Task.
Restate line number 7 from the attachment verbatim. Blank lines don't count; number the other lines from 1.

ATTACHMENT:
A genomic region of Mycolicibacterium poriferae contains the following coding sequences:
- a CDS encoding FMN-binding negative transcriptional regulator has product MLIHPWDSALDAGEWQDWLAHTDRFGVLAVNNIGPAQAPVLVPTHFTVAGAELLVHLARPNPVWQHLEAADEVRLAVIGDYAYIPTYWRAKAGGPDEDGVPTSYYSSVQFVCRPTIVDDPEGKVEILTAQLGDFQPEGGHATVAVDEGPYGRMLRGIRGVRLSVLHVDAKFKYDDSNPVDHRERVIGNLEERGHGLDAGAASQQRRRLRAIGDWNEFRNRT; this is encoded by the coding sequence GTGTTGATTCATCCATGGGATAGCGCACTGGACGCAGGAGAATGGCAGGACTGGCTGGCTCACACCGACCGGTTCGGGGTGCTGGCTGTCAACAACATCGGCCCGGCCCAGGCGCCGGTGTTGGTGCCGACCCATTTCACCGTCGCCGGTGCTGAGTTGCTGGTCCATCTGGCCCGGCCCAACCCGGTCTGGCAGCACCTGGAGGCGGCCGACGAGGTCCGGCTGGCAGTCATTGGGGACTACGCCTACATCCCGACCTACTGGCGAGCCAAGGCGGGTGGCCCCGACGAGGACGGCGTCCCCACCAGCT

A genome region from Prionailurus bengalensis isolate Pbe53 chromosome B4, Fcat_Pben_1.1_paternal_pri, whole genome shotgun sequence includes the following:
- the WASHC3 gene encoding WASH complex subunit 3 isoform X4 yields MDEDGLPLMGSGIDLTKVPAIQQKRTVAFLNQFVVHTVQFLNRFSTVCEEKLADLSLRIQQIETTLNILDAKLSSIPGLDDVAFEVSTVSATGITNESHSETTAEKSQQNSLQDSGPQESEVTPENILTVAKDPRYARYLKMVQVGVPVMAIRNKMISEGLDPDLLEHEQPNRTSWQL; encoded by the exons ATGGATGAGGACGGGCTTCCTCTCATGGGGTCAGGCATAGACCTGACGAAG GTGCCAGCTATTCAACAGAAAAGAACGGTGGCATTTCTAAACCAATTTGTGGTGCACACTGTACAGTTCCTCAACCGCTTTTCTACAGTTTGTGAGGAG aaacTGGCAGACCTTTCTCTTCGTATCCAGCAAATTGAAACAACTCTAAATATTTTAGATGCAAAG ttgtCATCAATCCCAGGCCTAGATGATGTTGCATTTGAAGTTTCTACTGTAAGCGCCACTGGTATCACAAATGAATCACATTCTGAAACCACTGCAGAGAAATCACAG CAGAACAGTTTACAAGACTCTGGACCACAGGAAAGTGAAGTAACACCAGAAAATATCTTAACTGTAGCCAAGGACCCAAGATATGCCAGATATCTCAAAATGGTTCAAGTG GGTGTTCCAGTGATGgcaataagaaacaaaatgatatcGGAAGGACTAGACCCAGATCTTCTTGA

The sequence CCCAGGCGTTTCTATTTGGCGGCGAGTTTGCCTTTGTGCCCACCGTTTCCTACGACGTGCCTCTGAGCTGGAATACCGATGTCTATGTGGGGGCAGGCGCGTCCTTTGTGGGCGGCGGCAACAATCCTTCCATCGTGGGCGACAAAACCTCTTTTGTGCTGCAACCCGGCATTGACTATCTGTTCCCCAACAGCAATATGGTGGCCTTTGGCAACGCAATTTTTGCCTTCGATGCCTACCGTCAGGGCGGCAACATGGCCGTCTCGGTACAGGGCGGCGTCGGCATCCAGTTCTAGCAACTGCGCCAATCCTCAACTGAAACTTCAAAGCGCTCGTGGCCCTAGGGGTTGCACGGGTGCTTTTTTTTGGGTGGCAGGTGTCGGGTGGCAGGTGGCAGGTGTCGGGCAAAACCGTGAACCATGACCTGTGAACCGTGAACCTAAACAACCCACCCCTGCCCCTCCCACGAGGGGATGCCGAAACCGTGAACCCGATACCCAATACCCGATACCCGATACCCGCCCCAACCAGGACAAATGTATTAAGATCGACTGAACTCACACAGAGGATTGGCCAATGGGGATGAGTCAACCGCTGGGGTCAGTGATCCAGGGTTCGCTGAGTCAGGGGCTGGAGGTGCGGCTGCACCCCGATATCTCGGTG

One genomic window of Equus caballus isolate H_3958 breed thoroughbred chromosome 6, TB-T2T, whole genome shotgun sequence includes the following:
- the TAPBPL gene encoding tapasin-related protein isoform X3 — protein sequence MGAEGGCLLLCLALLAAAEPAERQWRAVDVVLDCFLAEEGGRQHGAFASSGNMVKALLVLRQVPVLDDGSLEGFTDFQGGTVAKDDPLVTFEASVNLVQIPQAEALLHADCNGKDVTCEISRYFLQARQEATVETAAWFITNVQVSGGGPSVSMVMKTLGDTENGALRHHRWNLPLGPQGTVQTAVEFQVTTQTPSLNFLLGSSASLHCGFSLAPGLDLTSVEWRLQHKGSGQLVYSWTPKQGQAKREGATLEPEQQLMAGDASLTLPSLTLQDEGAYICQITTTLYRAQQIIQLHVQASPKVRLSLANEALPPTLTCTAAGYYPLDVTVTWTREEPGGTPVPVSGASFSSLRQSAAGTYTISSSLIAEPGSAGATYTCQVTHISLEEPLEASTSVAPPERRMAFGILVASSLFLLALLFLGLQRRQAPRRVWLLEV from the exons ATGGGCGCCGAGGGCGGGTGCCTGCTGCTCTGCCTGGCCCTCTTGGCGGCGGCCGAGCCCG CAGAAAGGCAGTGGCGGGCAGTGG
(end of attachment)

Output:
- the TAPBPL gene encoding tapasin-related protein isoform X3 — protein sequence MGAEGGCLLLCLALLAAAEPAERQWRAVDVVLDCFLAEEGGRQHGAFASSGNMVKALLVLRQVPVLDDGSLEGFTDFQGGTVAKDDPLVTFEASVNLVQIPQAEALLHADCNGKDVTCEISRYFLQARQEATVETAAWFITNVQVSGGGPSVSMVMKTLGDTENGALRHHRWNLPLGPQGTVQTAVEFQVTTQTPSLNFLLGSSASLHCGFSLAPGLDLTSVEWRLQHKGSGQLVYSWTPKQGQAKREGATLEPEQQLMAGDASLTLPSLTLQDEGAYICQITTTLYRAQQIIQLHVQASPKVRLSLANEALPPTLTCTAAGYYPLDVTVTWTREEPGGTPVPVSGASFSSLRQSAAGTYTISSSLIAEPGSAGATYTCQVTHISLEEPLEASTSVAPPERRMAFGILVASSLFLLALLFLGLQRRQAPRRVWLLEV from the exons ATGGGCGCCGAGGGCGGGTGCCTGCTGCTCTGCCTGGCCCTCTTGGCGGCGGCCGAGCCCG CAGAAAGGCAGTGGCGGGCAGTGG